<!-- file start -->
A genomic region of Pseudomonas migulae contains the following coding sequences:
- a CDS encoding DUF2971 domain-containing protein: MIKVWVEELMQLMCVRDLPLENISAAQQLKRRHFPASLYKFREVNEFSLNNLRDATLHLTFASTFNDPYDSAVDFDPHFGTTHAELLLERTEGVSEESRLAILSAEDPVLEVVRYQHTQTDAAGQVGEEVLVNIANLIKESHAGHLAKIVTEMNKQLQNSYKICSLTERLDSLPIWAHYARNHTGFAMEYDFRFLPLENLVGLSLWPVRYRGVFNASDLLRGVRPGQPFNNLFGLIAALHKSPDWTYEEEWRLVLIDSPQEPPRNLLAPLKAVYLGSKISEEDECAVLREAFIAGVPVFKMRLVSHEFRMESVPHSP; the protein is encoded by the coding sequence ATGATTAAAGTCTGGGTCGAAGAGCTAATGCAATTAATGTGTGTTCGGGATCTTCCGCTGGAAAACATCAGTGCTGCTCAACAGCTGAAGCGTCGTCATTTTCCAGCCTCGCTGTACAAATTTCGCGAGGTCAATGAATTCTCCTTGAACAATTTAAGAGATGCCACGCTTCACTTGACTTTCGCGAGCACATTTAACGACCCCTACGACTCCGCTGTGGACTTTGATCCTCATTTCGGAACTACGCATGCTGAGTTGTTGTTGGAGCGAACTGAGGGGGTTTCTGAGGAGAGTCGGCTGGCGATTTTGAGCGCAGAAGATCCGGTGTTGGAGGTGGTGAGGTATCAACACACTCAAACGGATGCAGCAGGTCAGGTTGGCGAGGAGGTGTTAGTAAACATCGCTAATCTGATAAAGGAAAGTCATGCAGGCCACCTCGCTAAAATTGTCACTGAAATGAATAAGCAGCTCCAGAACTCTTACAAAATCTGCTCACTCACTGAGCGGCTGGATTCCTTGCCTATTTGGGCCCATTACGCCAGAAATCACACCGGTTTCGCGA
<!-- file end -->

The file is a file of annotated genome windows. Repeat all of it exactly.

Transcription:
A genomic region of Pseudomonas migulae contains the following coding sequences:
- a CDS encoding DUF2971 domain-containing protein: MIKVWVEELMQLMCVRDLPLENISAAQQLKRRHFPASLYKFREVNEFSLNNLRDATLHLTFASTFNDPYDSAVDFDPHFGTTHAELLLERTEGVSEESRLAILSAEDPVLEVVRYQHTQTDAAGQVGEEVLVNIANLIKESHAGHLAKIVTEMNKQLQNSYKICSLTERLDSLPIWAHYARNHTGFAMEYDFRFLPLENLVGLSLWPVRYRGVFNASDLLRGVRPGQPFNNLFGLIAALHKSPDWTYEEEWRLVLIDSPQEPPRNLLAPLKAVYLGSKISEEDECAVLREAFIAGVPVFKMRLVSHEFRMESVPHSP; the protein is encoded by the coding sequence ATGATTAAAGTCTGGGTCGAAGAGCTAATGCAATTAATGTGTGTTCGGGATCTTCCGCTGGAAAACATCAGTGCTGCTCAACAGCTGAAGCGTCGTCATTTTCCAGCCTCGCTGTACAAATTTCGCGAGGTCAATGAATTCTCCTTGAACAATTTAAGAGATGCCACGCTTCACTTGACTTTCGCGAGCACATTTAACGACCCCTACGACTCCGCTGTGGACTTTGATCCTCATTTCGGAACTACGCATGCTGAGTTGTTGTTGGAGCGAACTGAGGGGGTTTCTGAGGAGAGTCGGCTGGCGATTTTGAGCGCAGAAGATCCGGTGTTGGAGGTGGTGAGGTATCAACACACTCAAACGGATGCAGCAGGTCAGGTTGGCGAGGAGGTGTTAGTAAACATCGCTAATCTGATAAAGGAAAGTCATGCAGGCCACCTCGCTAAAATTGTCACTGAAATGAATAAGCAGCTCCAGAACTCTTACAAAATCTGCTCACTCACTGAGCGGCTGGATTCCTTGCCTATTTGGGCCCATTACGCCAGAAATCACACCGGTTTCGCGA